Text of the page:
My pedagogical philosophy is the problem-posing method. This method of teaching is simply asking “why?” and having a discourse. As the son of a special needs educator with over 46 years of experience in a low-income urban school district, my mother taught me the importance of understanding, patience, and communal learning. Engaging students as autonomous participants in the learning process forges connections and relationships. These relationships open a dialogue and communication, which are crucial for creating critical and analytical thinking in students. This practice of conversation is suited to the social sciences, where creativity and the sociological imagination can be utilized to bridge theory and empirical data into the lives and lived experiences of students studying this material.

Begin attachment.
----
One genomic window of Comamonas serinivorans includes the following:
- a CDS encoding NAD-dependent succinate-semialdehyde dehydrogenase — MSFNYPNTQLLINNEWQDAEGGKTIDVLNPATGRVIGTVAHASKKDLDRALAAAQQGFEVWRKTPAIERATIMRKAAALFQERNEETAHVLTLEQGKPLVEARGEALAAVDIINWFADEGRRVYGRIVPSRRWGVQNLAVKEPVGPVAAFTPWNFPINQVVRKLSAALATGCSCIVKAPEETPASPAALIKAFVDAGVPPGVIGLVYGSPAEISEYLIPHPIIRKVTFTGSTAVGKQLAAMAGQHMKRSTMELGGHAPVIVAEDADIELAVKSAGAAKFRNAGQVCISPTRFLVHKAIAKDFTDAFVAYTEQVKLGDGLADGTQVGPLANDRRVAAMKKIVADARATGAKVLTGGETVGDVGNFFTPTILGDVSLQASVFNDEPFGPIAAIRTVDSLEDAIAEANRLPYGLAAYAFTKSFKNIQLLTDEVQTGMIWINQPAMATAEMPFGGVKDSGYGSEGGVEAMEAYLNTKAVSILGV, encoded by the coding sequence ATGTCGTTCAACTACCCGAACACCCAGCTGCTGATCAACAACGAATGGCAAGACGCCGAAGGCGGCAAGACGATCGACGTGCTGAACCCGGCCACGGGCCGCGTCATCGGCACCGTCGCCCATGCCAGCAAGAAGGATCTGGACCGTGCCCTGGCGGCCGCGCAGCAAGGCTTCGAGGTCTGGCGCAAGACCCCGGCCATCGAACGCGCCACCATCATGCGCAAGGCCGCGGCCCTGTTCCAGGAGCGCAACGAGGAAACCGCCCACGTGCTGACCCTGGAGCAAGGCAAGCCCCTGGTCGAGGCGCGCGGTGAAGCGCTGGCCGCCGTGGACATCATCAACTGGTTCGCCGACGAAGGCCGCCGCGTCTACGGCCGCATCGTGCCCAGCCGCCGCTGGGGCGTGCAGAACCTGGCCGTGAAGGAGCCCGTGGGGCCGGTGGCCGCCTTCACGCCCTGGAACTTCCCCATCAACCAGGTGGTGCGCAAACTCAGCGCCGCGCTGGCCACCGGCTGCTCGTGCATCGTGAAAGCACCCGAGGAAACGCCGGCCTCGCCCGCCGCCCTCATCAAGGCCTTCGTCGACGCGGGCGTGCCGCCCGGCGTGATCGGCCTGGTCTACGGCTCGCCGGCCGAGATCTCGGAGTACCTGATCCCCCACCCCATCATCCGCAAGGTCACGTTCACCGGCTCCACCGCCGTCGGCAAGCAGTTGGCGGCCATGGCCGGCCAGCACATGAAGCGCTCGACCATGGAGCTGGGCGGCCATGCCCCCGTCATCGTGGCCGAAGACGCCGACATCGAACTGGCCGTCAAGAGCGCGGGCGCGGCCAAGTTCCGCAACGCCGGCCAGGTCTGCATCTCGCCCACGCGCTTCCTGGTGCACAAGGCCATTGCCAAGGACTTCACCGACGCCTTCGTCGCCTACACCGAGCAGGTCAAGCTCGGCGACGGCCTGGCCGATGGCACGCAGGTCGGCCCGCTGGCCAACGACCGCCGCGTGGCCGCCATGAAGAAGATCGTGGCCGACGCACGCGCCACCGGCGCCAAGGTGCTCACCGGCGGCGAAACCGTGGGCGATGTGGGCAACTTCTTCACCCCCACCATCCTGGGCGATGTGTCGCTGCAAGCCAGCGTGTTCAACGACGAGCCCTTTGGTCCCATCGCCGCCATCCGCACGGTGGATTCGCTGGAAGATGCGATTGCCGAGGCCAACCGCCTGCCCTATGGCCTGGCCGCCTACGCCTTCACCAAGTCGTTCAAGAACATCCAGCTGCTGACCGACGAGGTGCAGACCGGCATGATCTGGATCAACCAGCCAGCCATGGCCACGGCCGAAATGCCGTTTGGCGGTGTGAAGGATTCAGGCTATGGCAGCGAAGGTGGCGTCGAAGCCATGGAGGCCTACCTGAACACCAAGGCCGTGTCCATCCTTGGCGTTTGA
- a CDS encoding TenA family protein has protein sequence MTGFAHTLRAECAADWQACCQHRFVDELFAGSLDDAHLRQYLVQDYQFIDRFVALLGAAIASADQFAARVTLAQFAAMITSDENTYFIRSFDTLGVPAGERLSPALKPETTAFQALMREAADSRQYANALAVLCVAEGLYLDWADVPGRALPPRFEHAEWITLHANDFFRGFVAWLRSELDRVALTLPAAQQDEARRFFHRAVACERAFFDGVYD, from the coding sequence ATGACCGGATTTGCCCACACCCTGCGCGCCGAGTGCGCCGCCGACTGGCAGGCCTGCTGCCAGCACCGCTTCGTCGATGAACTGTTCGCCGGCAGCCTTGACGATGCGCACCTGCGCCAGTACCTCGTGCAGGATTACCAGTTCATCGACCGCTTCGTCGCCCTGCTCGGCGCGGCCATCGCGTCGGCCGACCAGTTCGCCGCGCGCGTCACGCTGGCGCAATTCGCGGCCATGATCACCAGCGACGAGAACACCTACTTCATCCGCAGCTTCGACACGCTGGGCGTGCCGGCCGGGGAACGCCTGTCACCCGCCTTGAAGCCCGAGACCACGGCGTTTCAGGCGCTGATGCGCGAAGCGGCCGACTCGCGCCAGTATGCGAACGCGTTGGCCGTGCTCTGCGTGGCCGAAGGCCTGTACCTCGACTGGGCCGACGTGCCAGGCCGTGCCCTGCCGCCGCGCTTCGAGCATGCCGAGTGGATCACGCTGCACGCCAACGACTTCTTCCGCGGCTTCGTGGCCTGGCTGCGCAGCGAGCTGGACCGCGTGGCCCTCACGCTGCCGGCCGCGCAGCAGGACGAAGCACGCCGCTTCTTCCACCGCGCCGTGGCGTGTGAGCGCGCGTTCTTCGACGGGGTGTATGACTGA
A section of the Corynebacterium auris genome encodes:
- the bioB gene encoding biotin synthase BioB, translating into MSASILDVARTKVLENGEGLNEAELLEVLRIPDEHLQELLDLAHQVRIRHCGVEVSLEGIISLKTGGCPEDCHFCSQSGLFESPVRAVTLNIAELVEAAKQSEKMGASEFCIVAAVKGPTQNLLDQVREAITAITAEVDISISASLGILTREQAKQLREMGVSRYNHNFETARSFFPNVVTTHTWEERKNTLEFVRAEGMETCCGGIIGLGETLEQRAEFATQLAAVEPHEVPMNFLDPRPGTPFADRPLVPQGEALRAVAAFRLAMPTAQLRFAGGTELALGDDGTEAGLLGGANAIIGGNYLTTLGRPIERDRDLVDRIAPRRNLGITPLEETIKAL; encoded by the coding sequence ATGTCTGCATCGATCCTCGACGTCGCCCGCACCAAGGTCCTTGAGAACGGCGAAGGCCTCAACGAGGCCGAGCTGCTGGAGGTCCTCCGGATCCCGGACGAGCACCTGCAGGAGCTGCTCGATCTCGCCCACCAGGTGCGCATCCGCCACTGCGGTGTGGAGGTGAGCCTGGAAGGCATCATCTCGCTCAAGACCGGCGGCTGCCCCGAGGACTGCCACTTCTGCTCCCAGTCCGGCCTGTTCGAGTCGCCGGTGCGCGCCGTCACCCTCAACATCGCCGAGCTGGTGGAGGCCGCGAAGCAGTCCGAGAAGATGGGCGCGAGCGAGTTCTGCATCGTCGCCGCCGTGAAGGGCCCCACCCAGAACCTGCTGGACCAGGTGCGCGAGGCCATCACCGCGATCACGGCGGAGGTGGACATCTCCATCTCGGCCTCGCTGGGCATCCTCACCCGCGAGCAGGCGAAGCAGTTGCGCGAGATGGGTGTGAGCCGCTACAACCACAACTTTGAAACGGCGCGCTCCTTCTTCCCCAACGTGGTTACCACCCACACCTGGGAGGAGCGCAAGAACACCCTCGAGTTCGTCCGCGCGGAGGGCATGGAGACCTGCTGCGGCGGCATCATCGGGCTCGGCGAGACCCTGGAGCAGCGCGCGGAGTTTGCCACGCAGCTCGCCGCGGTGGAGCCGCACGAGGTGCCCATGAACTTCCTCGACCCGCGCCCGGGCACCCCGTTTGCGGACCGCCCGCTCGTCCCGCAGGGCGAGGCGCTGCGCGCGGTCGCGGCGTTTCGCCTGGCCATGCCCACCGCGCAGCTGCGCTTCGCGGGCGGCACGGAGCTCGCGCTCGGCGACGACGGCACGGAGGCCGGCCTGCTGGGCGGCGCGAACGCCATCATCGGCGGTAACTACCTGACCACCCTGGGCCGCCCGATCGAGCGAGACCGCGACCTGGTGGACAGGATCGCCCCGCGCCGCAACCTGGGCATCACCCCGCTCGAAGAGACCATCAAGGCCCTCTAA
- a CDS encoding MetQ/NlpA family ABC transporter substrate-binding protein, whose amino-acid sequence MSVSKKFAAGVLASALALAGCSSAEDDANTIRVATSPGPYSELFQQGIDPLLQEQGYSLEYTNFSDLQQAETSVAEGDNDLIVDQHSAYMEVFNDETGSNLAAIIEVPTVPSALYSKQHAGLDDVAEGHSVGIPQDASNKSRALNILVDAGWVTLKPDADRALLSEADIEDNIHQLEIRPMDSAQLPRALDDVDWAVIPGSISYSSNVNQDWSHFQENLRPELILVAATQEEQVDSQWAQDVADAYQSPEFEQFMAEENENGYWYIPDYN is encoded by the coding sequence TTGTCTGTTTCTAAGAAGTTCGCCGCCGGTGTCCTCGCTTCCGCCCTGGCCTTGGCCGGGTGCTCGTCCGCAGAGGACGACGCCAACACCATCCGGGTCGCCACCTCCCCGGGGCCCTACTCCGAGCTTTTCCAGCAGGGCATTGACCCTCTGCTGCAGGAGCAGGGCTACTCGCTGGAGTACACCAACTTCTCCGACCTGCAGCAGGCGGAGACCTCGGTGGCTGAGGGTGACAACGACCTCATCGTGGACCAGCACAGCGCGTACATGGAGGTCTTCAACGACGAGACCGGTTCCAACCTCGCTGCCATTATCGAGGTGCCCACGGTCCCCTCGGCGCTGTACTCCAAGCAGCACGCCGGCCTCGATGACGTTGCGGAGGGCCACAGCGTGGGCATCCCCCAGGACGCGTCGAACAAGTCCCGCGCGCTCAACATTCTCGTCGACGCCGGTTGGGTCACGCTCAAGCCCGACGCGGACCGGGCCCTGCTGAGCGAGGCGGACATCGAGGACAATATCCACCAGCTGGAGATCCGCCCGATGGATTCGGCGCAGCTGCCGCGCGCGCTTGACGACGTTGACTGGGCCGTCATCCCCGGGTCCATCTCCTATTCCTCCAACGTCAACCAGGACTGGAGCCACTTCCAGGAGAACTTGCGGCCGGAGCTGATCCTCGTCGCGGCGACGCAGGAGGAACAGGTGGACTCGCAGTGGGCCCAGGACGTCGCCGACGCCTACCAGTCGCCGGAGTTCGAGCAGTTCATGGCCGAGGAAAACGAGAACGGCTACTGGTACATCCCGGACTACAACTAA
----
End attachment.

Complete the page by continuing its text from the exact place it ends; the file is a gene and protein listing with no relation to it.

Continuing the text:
“Children learn more from what you are than what you teach.”